Incident Reporting

Reporting an incident is the first step to initialize a cover contract for governance. The reporting process has the following functionalities:
  • Yes: Report an Incident (The first and only user to report an incident becomes the Incident Reporter or simply Reporter**)
  • No: Disagree with the above Incident by Adding a Dispute (The first and only user who disputes the above incident becomes the Candidate Reporter**)
  • Yes: Support the Incident by Adding an Attestation (Any number of users can vote to support the reported incident)
  • No: Disagree with the above Incident by Adding a Refutation (Any number of users can vote to reject the reported incident)
** At the end of a week-long reporting period, whoever gets the majority support gets the reward. The other reporter's stake is forfeited.
Reporting an Incident

Incident Date

Please take note of the following key differences:
Event Date or Observed Date
The date and time the event took place in the real world. It is also referred to as the event date.
Incident Date
The incident date is the timestamp at which an event report is submitted. Only if the incident date falls within a policyholders coverage period and successfully resolved, will they receive a payout.


Please thoroughly review the cover rules, cover exclusions, and standard exclusions before submitting this report. If the resolution does not go in your favour, you will lose your entire stake. You will only be able to unstake and receive your NPM if and only if the following conditions are met:
  • Incident resolution is in your favor
  • after the reporting period has ended
By using the reporting function(s) directly via our UI, a smart contract call, through an explorer service such as Etherscan, through an SDK and/or API, or in any other way, you are fully aware, fully understand, and accept the risk of losing your entire stake.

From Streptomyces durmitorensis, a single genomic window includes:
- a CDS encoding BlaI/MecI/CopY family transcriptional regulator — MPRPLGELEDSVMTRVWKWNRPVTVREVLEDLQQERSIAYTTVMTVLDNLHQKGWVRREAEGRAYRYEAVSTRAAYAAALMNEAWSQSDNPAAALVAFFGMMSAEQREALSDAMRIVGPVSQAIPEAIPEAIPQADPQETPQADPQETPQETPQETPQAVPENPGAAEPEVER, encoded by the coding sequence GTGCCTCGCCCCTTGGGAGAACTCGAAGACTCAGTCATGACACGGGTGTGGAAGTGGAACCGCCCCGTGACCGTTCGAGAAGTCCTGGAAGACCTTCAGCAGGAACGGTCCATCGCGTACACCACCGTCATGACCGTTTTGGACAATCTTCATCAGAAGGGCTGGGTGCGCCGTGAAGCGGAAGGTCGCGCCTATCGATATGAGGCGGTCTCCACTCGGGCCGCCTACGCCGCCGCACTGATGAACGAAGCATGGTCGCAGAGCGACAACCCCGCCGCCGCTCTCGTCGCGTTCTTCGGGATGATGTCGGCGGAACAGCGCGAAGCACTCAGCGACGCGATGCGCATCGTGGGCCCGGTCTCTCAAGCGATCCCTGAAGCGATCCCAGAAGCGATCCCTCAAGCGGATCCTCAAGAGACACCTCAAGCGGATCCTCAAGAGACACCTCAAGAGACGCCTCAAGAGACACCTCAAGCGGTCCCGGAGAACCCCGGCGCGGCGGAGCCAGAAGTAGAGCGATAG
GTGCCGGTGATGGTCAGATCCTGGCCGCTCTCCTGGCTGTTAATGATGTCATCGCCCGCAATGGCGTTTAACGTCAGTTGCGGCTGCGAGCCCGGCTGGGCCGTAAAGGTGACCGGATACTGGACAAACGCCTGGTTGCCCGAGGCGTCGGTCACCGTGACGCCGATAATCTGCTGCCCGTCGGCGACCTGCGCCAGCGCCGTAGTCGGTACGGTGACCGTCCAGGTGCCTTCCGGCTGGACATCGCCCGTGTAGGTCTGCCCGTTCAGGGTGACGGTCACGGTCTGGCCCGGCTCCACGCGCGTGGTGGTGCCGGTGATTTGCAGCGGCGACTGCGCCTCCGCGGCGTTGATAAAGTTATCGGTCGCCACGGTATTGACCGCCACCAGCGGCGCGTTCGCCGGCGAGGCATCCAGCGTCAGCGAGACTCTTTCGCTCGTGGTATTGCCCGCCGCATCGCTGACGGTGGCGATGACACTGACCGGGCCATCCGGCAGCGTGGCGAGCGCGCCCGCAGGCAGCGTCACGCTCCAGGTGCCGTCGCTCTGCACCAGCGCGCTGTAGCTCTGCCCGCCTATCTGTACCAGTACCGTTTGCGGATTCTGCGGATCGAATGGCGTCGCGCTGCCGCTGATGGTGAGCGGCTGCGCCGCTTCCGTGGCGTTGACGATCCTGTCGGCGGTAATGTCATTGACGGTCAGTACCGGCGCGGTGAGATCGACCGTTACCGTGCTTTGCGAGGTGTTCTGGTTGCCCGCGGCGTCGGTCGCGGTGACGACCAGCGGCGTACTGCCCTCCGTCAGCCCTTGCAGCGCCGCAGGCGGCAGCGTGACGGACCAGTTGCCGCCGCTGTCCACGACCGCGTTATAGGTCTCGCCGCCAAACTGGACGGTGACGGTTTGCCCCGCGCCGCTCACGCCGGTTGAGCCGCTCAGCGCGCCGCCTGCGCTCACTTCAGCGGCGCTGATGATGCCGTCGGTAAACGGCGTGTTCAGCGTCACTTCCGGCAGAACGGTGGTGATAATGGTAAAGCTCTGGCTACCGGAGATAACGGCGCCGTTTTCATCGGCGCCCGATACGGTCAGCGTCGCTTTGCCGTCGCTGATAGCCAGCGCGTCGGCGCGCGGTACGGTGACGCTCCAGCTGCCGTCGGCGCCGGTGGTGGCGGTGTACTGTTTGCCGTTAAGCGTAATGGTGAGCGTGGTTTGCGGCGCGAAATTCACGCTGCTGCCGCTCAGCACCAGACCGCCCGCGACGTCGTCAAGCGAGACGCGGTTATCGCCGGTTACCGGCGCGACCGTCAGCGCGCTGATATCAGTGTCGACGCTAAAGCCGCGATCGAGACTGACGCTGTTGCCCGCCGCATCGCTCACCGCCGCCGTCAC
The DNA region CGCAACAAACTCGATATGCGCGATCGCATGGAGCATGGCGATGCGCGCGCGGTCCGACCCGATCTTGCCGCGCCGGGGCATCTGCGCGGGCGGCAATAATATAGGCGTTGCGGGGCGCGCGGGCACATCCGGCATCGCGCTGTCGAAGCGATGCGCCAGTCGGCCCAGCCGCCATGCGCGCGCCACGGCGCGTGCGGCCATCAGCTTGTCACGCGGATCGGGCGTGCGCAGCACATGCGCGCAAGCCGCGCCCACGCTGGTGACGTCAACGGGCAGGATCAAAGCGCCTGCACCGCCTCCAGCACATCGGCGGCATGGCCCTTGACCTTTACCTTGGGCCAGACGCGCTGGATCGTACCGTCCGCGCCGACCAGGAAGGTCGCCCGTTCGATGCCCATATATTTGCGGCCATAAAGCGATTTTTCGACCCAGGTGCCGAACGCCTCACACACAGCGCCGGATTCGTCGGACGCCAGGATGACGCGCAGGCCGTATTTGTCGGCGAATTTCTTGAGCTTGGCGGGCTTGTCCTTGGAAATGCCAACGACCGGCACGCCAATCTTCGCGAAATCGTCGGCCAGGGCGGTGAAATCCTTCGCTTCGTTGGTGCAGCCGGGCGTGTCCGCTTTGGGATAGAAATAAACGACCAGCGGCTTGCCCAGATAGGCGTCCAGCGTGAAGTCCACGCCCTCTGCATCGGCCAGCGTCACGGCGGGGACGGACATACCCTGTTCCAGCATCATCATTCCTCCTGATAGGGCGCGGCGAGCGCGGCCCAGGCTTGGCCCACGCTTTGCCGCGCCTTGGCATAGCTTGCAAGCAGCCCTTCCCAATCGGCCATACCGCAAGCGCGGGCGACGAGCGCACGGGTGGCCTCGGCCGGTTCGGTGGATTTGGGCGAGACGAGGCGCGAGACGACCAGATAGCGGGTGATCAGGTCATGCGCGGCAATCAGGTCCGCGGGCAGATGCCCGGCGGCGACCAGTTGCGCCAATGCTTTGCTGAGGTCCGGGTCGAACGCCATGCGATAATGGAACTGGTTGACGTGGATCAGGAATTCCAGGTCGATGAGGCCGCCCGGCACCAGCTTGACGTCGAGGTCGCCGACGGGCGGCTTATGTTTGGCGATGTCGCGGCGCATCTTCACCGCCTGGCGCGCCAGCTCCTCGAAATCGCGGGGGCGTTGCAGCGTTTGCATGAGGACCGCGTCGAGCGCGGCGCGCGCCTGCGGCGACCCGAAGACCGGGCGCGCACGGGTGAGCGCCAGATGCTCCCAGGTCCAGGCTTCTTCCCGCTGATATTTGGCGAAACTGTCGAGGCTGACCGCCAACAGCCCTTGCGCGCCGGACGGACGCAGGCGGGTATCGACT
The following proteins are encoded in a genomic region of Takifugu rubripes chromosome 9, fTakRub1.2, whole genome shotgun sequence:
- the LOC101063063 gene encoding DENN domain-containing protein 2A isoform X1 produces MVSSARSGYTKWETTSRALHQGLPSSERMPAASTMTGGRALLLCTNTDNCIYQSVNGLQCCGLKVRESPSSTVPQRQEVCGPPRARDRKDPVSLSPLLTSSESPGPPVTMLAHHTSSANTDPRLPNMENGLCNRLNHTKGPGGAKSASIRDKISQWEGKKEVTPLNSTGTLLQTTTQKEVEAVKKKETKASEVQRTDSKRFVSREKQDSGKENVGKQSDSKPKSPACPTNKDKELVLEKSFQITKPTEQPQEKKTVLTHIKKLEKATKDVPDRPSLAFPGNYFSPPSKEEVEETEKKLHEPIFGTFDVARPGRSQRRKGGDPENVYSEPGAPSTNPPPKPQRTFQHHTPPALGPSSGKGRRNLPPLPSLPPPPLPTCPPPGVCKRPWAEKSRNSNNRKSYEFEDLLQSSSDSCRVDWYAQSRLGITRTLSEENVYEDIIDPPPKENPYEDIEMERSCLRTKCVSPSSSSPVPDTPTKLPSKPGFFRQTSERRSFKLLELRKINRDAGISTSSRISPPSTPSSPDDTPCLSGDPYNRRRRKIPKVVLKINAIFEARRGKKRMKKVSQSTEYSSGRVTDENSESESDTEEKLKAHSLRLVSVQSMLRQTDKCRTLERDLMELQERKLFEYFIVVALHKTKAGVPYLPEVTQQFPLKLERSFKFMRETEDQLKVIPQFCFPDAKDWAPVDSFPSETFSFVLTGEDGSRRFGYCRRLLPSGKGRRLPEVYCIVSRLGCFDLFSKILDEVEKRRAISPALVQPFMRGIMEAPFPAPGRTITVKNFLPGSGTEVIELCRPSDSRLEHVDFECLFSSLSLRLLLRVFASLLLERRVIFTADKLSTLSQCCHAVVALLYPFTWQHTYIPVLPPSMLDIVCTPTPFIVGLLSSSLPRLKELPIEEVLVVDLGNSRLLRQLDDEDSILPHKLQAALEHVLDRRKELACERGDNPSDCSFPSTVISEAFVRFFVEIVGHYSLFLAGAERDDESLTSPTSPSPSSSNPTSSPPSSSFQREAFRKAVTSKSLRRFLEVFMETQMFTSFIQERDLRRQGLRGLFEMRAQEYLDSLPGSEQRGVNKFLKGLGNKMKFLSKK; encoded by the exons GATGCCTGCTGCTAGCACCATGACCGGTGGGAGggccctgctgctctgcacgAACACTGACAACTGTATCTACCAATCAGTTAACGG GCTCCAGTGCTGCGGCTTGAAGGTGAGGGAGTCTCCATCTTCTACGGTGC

Anyone who holds NPM tokens can report. No special membership, privilege grant, or permission is required to become a reporter.
The first person who finds an incident to have occurred can earn 5% of the protocol fees (in stablecoin) by reporting an incident. Users are incentivized to act fast and competitively to become first reporter. The first reporter needs to stake at least 250 NPM tokens (or as specified by a cover creator) while supporters can stake any amount of NPM tokens.
To discourage bad actors, the platform forfeits all stakes of invalid reporters. To encourage competition and fast reporting, the protocol rewards the first reporter with 5% of the platform stablecoin earnings and additional 10% of the forfeited stakes. If a cover is resolved to have false reporting, the first user who disputed the reporting will get 10% of invalid stakes, no stablecoin rewards.
Note: 5% of protocol fee in stablecoin and 10% of losing stakes are transferred on each claims payout and stake withdrawal respectively. Hypothetically, if nobody submitted claims, no payout would occur, protocol would make no income, and therefore the final reporter too would not receive any rewards. Similarly, if nobody from the winning camp submitted unstake request before finalization, the final reporter would not receive any NPM rewards.
How Does Consensus Work?
Consensus rules are triggered by someone adding a report--the first report. As soon as the first report is submitted, the cover in question opens up for governance and a week-long reporting period begins. Witnesses and/or supporters can also participate in the reporting by adding supporting stakes.
The people who disagree about a reported incident can stake NPM tokens and report against or refute the submitted incident report. The first person to dispute an already-reported incident is referred to as "candidate reporter". Just like the reporter, a candidate reporter needs to stake at least 250 NPM tokens or as configured by the cover creator.
During the reporting period, users can stake their NPMs to vote on any side they prefer. Upon resolution, participants on the winning side collectively receive 60% of invalid camp's stake, flat 10% stake is transferred to the final reporter, and the remaining 30% stake is burned.

Consensus Attacks

Sybil Attacks

Sybil attacks are observed on networks or services (such as social media) where bad actors can gain unfair advantage by creating multiple pseudonymous entries or identities (or wallets) and use that to obtain a favorable outcome. This kind of attack is possible if an attacker can produce numerous pseudonymous identities for cheap.
In Neptune Mutual
To perform Sybil attack on Neptune Mutual cover pool, an attacker needs to first generate multiple identities or wallets. Each of the wallets not only needs to individually hold NPM tokens but has to stake NPM tokens in the governance pool and wait for a week to witness a resolution. The achieved resolution must be in the favor of the attacker. Otherwise, the stake is forfeited.
Attacker's Dilemma
Imagine, you and me--we are both capable of being an attacker. Let's say, I chose to perform an attack by staking NPM tokens in the governance system.